Now, Protestants, including Baptists, are unique in their spiritual disciplines: unlike nearly all other forms of human religion in the world and throughout history, Protestants (and Baptists) don’t fast. They just don’t. Jews, Muslims, Catholics, Orthodox Christians, Jains, Hindus, and Buddhists all fast from food at various times. But Protestants don’t. I think it comes from our rebellious attitude toward organized religion, stemming from the Reformation of the 16th century. But I contend there is spiritual value in fasting. It’s a little like making your bed in the morning.

When we abstain from certain foods or abstain from food altogether (for an entire day, for instance), it’s not works righteousness. It’s not earning salvation. It’s not a badge of honor either. It’s a discipline. And in that respect, fasting is like making your bed each morning. When we make our bed (or some other small task), we focus ourselves and our wills on doing a particular thing. And when we fast, we likewise take control of one aspect of our lives—eating—and we reinforce the idea that the little things in life matter. Because if we can’t get the little things right, we won’t get the big things right either, whether it’s our careers or our spiritual lives.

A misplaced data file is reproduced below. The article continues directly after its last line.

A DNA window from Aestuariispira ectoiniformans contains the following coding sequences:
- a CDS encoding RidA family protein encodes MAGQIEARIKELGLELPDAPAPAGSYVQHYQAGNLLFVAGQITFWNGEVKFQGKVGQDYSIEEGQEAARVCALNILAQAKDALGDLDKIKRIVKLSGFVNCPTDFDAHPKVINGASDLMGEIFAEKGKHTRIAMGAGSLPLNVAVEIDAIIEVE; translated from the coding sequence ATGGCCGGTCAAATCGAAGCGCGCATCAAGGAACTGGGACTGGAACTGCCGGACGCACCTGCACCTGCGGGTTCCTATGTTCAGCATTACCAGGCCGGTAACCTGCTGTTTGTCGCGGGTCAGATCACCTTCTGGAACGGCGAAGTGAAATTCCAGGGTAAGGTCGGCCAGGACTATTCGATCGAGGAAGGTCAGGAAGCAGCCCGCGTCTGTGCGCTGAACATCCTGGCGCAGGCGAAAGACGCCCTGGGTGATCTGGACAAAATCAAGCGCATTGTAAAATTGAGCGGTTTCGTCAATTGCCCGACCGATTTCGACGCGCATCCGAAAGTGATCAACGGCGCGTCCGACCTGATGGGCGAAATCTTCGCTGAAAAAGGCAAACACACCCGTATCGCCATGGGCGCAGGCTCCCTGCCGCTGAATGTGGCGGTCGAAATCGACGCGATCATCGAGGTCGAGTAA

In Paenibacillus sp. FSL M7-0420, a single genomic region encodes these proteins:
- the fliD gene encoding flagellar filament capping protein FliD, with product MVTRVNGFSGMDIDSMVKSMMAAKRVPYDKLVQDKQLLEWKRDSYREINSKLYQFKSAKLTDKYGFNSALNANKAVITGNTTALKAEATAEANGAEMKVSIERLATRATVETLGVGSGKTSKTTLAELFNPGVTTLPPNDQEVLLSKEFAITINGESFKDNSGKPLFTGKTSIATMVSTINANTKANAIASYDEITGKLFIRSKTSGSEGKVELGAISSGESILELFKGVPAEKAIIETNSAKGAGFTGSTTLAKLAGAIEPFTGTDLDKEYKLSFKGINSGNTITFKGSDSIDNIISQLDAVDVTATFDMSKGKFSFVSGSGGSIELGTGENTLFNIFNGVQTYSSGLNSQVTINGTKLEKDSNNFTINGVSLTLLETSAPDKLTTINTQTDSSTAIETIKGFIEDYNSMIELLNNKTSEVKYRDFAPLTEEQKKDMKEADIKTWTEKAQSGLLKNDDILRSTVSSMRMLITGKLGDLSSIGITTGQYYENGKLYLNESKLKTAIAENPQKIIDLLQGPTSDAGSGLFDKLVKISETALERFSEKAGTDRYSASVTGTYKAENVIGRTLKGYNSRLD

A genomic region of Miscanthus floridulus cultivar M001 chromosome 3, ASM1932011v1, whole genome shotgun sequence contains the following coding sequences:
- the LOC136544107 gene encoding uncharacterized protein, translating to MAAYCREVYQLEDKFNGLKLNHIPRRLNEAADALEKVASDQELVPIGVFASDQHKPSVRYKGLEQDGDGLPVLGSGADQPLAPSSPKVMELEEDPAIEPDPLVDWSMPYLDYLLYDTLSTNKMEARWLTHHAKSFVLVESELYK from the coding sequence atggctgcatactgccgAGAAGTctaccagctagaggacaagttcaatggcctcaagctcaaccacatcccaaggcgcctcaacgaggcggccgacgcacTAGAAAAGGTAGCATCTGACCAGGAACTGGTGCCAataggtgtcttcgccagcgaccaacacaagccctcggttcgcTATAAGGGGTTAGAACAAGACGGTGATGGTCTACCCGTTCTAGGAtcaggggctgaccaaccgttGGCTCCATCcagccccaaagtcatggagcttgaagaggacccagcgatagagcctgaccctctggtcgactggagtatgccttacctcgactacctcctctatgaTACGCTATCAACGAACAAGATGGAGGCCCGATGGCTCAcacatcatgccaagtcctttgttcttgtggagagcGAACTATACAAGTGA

I have observed that being disciplined in one area (food) leads to being disciplined in other areas of my life. It’s like exercising a muscle or practicing a skill. We become stronger and more efficient at a spiritual discipline when we practice it. So, when we abstain from food, we experience hunger, and we are confronted with our desires, which are often exaggerated and addicted. But we can take that physical hunger and direct it toward Jesus Christ, who is the true Bread from heaven.